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Www.zlinskedumy.cz ŠkolaStřední průmyslová škola Zlín Název projektu, reg. č.Inovace výuky prostřednictvím ICT v SPŠ Zlín, CZ.1.07/1.5.00/34.0333 Vzdělávací.

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Presentation on theme: "Www.zlinskedumy.cz ŠkolaStřední průmyslová škola Zlín Název projektu, reg. č.Inovace výuky prostřednictvím ICT v SPŠ Zlín, CZ.1.07/1.5.00/34.0333 Vzdělávací."— Presentation transcript:

1 ŠkolaStřední průmyslová škola Zlín Název projektu, reg. č.Inovace výuky prostřednictvím ICT v SPŠ Zlín, CZ.1.07/1.5.00/ Vzdělávací oblast Jazykové vzdělávání a komunikace Vzdělávací oborAnglický jazyk Tematický okruhArchitecture TémaArchitecture Tematická oblastArchitecture NázevTypes of houses AutorMgr. Jitka Javorová Vytvořeno, pro obor, ročníkStavebnictví, 2.ročník AnotacePrezentace – Architecture Přínos/cílové kompetenceRozšíření učiva učebnice Opportunities, M 16, Architecture VY_32_INOVACE_18_01

2 Types of houses To revise some expressions

3 Detached House A single-family detached home, also called a single- detached dwelling or separate house is a free-standing residential building. It is defined in opposition to a multi-family dwelling.multi-family dwelling

4 Pros and cons Advantages are that the entire space around the building is private to the owner and family, and in most cases (depending on national/federal, state/provincial, and local laws), one can add on to the existing house if more room is needed, and they typically have no property management fees such as the ones associated with condominiums and townhomes.private Disadvantages are that all maintenance and repair costs--interior, exterior, and everything in between--are at the owner's expense. Amenities such as pools and playgrounds are usually absent, unless built at private expense, or if a municipal playground is available. Some single-detached homes do have these features within the lot or nearby, given that their owners pay a homeowners fee similar to those in condos or townhomes. Landscaping and lawn upkeep costs are at the owner's expense

5 Semi-detached house Semi-detached housing (often abbreviated to semi in the UK, Canada and Australia, as in "three-bedroom semi", and occasionally referred to as se-tenant houses) consists of pairs of houses built side by side as units sharing a party wall and usually in such a way that each house's layout is a mirror image of its twin. This style of housing, although built throughout the world, is commonly seen as particularly symbolic of the suburbanisation of the United Kingdom and Ireland, or post-war homes in Central Canada.housingparty wallsuburbanisationUnited KingdomIrelandCentral Canada

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8 Terraced house n architecture and city planning, a terrace(d) house, terrace, row house, linked house or townhouse (though the last term can also refer to patio houses) is a style of medium-density housing that originated in Europe in the 16th century, where a row of identical or mirror-image houses share side walls. The Place des Vosges in Paris (1605–1612) is one of the early examples of the style. The first and last of these houses is called an end terrace, and is often a different layout from the houses in the middlearchitecturecity planningtownhousepatio housesmedium-density housingPlace des Vosges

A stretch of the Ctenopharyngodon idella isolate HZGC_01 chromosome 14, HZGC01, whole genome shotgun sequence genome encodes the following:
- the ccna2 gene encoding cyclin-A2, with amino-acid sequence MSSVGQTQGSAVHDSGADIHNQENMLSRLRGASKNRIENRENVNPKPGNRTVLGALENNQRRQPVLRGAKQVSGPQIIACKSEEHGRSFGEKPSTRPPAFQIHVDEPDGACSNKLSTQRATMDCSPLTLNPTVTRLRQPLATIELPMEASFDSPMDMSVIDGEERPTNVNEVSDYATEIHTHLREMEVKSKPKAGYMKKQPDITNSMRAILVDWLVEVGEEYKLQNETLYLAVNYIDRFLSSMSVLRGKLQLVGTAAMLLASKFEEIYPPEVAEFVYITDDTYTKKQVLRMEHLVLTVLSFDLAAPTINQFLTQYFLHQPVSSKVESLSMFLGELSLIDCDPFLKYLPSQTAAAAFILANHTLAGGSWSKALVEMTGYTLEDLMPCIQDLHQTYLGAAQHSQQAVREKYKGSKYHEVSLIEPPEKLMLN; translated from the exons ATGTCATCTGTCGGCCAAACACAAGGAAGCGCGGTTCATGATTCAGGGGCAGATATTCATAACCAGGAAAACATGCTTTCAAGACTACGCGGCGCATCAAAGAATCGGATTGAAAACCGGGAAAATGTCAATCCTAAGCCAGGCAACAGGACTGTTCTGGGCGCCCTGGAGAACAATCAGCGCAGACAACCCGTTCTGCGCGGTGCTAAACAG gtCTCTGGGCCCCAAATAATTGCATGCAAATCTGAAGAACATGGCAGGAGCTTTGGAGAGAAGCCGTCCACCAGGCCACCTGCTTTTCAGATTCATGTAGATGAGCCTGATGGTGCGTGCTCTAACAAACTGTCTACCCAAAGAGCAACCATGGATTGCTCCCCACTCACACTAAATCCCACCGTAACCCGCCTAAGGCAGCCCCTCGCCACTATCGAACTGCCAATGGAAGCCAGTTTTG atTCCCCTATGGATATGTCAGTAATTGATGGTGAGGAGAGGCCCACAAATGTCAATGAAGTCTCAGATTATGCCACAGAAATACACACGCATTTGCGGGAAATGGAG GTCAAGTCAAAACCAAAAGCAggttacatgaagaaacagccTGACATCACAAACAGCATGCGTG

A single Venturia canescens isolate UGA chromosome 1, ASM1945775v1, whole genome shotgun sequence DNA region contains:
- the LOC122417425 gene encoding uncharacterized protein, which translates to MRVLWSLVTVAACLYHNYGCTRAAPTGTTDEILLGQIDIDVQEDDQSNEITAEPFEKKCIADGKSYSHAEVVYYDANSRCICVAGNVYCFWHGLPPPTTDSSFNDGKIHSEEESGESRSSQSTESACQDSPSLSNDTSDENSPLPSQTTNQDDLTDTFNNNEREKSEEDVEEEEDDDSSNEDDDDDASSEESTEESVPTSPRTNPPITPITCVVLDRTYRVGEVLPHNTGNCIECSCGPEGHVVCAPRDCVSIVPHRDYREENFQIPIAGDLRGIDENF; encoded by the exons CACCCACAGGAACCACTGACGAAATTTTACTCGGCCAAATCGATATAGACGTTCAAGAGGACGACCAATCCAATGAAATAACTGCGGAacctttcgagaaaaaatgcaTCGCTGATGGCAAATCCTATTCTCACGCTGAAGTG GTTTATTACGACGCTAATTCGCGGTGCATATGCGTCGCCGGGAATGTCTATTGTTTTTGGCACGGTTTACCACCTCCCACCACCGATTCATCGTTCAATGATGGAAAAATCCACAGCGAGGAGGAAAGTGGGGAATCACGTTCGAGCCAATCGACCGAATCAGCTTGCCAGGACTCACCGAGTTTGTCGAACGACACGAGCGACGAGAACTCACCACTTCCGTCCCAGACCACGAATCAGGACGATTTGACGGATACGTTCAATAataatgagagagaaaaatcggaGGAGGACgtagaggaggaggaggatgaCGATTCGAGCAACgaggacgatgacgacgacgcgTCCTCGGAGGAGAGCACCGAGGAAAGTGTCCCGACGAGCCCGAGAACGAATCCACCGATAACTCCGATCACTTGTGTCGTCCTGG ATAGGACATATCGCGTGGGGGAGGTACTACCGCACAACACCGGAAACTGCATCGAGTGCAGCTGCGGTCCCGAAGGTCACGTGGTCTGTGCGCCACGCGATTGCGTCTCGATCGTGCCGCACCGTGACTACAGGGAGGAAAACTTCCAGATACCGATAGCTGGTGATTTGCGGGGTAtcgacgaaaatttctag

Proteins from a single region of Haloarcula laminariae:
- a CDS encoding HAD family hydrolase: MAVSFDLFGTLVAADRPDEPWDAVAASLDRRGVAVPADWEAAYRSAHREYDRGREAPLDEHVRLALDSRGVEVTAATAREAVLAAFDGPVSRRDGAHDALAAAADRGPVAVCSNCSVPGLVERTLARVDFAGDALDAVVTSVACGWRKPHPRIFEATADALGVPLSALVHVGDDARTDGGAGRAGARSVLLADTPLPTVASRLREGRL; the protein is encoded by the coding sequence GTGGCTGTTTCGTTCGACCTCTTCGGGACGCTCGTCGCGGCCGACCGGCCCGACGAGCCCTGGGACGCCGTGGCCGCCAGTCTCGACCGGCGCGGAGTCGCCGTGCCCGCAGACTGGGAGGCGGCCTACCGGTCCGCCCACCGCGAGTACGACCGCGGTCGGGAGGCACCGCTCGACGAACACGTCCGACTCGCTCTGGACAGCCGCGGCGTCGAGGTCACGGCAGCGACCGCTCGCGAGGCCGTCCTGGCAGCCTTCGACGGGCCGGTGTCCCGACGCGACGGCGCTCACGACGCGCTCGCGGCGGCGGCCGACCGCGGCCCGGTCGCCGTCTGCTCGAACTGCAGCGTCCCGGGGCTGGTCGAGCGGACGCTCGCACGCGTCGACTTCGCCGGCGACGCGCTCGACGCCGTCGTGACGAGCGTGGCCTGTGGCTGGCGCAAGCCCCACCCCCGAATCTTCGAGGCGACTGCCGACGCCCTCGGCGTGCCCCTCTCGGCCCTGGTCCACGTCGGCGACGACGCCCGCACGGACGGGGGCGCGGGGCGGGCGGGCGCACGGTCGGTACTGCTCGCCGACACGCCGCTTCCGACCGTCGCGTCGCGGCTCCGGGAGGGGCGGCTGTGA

9 Working-class terraced houses in Pakenham Street, Belfast, Northern Ireland, 1981, with windows and doors of unoccupied houses bricked-up to deter vandals. The houses have since been fully restoredBelfastNorthern Ireland

10 Royal CrescentRoyal Crescent, Bath ( )

11 London

12 Row houses in alternating cream, yellow, and gray brick, in Bushwick, BrooklynBushwick, Brooklyn

13 Haight AshburyHaight Ashbury, San FranciscoSan Francisco

14 Bungalow A bungalow is a type of house, with varying meanings across the world. Common features to many bungalows include being detached, low-rise (single storey or one-and-a- half storeys), and the use of verandahs. In Australia, the California bungalow was popular after the First World War. In Britain and North America a bungalow today is a residential house, normally detached, which is either single storey, or has a second storey built into a sloping roof, usually with dormer windows ("one and a half storeys"). Full vertical walls are therefore only seen on one storey, at least on the front and rear elevations. Usually the houses are relatively small, especially from recent decades, though early examples may be large, in which case the term bungalow tends not to be used today.housedetachedstoreysverandahsAustraliaCalifornia bungalowdormer windows

15 One-story bungalow with painted trim, earth-tone shingles.

16 Villa A villa was originally an ancient Roman upper-class country house. Since its origins in the Roman villa, the idea and function of a villa have evolved considerably. After the fall of the Roman Republic, villas became small farming compounds, which were increasingly fortified in Late Antiquity, sometimes transferred to the Church for reuse as a monastery. Then they gradually re-evolved through theMiddle Ages, into elegant upper-class country homes. In modern parlance 'villa' can refer to a various types and sizes of residences, ranging from the suburban "semi-detached" double villa to residences in the wildland-urban interface.ancient Romanupper-classcountry houseRoman villaRoman RepublicLate AntiquitymonasteryMiddle Agessuburbansemi-detachedwildland-urban interface